Powdery Mildew

This disease is caused by a parasitic fungus (called Oidium tuckeri or Erisyphe necator), which is specific to the grapevine. Practically all species of vines are vulnerable to this disease, though the American varieties and their hybrids are usually less vulnerable than Vitis vinifera. The fungus was introduced into Europe through the USA. It was first identified in Europe by a Mr Tucker of Margate in 1847. By 1851 it had spread throughout the continent. It was the first grapevine disease to require regular spray applications, and the use of resistant American varieties and their hybrids may have lead to the introduction of Phylloxera and downy mildew into Europe.

It is probably the most widespread vine disease, and has a significant effect on vine vigour, even causing crop loss in extreme cases. However, although difficult to cure when well established, it responds well to pesticides and so is quite easily prevented.


Powdery mildew attacks all green parts of the vine, but is mostly a parasite of young growing organs.
Young leaves curl in a characteristic way, and develop dull grey patches that become cobwebby when the organism sporulates. These cobwebby patches are easily differentiated from downy mildew as they appear on both sides of the leaf, and are easily rubbed off. When the infection is advanced, a musty odour emanates from the canopy. Petioles and tendrils suffer the same symptoms, but the damage caused is less serious.
Green shoots will often get infected, and this may cause them to grow in a curved fashion as the disease slows down growth. As the canes ripen, characteristic black patches appear.
Flower and flower stem infections are rare, but very serious, as they will cause crop reduction.
Young berries can be infected before veraison. They become covered with a grey-white velvet, and the small berries drop off. Even if the berries are subsequently cured of the disease, they are permanently scarred, and will split all the way down to the pips at veraison. These berries never ripen, and are prime targets for Botrytis (grey rot) attacks.


This fungus is made up of a mass of long tubular filaments that live on the surface of the plant and feed through suckers that pierce the outer cell layer. It is this activity that weakens the plant. Powdery mildew reproduces mostly asexually by putting out small hair-like structures called conidia, which shed enormous numbers of spores from their tips. The spores are spread by the wind, and will germinate to form new filaments under the right conditions. It does have a sexual method of reproduction, in which tough 'perithecia' are produced to enable the fungus to survive adverse conditions, but these are found very rarely in Europe.

The spread of the disease

In general, the organism overwinters inside dormant buds and so if there has been an infection the previous year, it will be present at budburst. Dormant buds are infected as they are formed, and so the earlier the previous year's infection, the greater the risk of disease. However, as the spores can be carried by the wind over very long distances, the disease may spread from another vineyard, as long as it is upwind.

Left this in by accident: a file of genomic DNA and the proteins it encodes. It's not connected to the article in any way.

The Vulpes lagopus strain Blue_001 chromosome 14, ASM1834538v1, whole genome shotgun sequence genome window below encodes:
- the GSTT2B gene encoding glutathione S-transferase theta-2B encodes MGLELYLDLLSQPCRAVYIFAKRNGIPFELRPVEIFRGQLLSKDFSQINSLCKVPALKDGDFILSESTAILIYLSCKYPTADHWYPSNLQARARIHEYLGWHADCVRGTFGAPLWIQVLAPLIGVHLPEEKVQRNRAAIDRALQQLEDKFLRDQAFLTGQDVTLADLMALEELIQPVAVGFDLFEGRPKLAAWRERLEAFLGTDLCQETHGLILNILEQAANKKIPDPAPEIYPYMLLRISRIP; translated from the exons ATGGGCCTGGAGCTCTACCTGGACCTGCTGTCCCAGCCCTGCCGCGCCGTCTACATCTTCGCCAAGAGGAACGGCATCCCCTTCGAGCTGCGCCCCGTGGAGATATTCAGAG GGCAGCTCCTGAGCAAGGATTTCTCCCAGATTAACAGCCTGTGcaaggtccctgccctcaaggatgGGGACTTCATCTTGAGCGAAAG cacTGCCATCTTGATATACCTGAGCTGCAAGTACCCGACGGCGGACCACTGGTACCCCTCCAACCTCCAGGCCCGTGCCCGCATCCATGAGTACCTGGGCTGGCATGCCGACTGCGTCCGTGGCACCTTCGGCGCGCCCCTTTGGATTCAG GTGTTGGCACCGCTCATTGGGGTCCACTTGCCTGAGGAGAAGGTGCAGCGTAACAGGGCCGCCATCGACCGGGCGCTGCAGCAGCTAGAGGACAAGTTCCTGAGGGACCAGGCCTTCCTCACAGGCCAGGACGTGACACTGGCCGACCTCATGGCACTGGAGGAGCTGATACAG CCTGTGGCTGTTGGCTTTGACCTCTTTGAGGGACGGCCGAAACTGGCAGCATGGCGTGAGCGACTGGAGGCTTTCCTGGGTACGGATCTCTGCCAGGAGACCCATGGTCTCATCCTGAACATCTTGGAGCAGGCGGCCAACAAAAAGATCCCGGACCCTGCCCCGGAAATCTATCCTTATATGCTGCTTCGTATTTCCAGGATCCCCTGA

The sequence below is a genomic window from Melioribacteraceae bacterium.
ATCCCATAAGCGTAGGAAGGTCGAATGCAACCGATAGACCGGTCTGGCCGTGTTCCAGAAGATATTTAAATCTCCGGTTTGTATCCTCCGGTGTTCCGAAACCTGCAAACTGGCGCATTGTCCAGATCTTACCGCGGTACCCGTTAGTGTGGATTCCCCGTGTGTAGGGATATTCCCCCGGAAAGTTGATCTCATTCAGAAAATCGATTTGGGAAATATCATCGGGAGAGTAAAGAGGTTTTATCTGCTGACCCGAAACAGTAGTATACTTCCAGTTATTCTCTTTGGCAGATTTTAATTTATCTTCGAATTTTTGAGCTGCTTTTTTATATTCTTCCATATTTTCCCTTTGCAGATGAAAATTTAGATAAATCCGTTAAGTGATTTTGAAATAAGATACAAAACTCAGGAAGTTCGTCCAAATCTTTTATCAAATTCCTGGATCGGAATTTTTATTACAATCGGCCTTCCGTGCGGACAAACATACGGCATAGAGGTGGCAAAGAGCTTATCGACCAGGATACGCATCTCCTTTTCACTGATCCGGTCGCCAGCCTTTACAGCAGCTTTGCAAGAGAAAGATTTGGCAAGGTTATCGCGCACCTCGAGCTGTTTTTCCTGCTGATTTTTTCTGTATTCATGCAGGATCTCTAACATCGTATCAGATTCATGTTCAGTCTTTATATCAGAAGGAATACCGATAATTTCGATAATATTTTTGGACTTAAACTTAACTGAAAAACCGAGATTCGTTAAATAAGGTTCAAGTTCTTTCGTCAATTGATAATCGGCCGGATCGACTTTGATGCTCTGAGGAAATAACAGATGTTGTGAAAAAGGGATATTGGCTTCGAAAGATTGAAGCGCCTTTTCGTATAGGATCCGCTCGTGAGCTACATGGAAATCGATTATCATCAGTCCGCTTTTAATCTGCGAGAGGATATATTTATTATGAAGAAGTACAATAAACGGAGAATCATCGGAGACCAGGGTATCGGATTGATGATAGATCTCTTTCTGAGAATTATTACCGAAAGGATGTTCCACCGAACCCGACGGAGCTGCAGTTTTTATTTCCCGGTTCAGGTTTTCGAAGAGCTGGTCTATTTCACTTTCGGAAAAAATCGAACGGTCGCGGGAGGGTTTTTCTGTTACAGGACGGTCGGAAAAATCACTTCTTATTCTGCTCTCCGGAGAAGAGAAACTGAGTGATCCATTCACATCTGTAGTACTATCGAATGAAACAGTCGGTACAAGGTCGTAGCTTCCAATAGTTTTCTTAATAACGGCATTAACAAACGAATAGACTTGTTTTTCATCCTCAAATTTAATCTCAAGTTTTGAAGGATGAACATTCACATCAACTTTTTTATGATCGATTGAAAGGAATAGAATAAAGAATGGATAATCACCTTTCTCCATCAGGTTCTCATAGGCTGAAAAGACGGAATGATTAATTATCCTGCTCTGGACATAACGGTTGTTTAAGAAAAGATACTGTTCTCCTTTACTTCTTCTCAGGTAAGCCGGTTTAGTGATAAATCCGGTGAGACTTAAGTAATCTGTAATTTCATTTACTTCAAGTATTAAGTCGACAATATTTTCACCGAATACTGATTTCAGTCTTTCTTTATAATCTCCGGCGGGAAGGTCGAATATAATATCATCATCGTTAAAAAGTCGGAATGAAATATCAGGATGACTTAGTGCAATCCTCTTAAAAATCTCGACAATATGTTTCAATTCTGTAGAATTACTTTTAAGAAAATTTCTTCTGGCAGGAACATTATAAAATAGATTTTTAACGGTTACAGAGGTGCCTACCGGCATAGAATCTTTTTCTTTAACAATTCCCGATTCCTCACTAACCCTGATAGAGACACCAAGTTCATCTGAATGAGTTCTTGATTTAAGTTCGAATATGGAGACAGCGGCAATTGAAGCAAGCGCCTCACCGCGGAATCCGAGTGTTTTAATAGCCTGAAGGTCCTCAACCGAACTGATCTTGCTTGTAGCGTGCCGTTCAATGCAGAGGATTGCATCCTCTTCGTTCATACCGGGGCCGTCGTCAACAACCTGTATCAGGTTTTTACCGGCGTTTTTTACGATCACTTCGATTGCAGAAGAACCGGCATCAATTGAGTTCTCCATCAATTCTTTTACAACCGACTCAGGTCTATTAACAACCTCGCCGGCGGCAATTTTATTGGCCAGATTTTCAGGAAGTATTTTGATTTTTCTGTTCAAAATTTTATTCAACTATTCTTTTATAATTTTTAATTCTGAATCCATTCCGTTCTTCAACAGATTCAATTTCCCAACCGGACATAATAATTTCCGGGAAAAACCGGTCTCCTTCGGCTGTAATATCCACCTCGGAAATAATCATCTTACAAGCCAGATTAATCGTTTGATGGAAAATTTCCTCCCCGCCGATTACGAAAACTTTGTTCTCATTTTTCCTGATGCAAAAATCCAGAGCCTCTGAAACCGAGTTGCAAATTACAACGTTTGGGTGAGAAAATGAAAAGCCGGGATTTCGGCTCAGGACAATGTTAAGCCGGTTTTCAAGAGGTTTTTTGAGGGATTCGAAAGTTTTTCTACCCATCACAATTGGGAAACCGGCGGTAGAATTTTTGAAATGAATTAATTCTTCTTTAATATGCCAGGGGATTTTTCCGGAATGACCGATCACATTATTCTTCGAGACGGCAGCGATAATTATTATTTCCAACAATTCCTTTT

The rate of growth of the fungus is largely determined by the temperature of the canopy. Growth starts at 5ºC, but it is very slow. The best temperatures for the fungus are between 21 and 30ºC, but it is killed by bright sunlight or temperatures above 35ºC.

The spores do not require rain to germinate; the slight humidity from mists and dews is enough. Trees casting shade, thick canopies, and rapid, vigorous growth will promote the development of the organism. Powdery mildew is therefore usually associated with warm, cloudy, but not necessarily rainy summers, and vines growing vigorously in a culture method that encourages leaf-bunching.


The risk of powdery mildew can be reduced by any technique that reduces:

  • Leaf bunching
  • Humidity
  • Vigour

Sulphur sprays are very effective against the disease, they have a preventative, stopping and curing action. They work when the sulphur vaporises and so can form a 'cloud' of sulphur inside the canopy. The minimum temperature for sulphur to vaporise is 18ºC, while it is most effective above 25ºC. Sulphur will scorch vegetation above 35ºC. The smaller the sulphur particles, the more active they are, but the shorter they last. Sulphur is also active against Phomopsis (dead-arm), and red spider mite, and is a valuable plant nutrient.

Since the 1970s, new chemicals called DMIs (Demethylation Inhibitors) have been introduced, and they have proved very popular. Their main advantages are that they penetrate into the green tissue and so cannot be washed off by rain. They do not vaporise at high temperatures, and are not carried around in the plant, and so they must be applied carefully. Some resistance to these chemicals has been shown, and it is not recommended to apply more than three applications in one season.

The timing of spray applications is very important:

  • Because the disease is difficult to eradicate once it is established, it is best not to wait for symptoms to appear, but treat preventively.
  • Early applications are beneficial, particularly if the disease had appeared the previous year. Start at three leaves apparent, and repeat after each heavy rainfall, or every 10 days, if the risk is high. Use sulphur in hot weather, and DMIs in cold.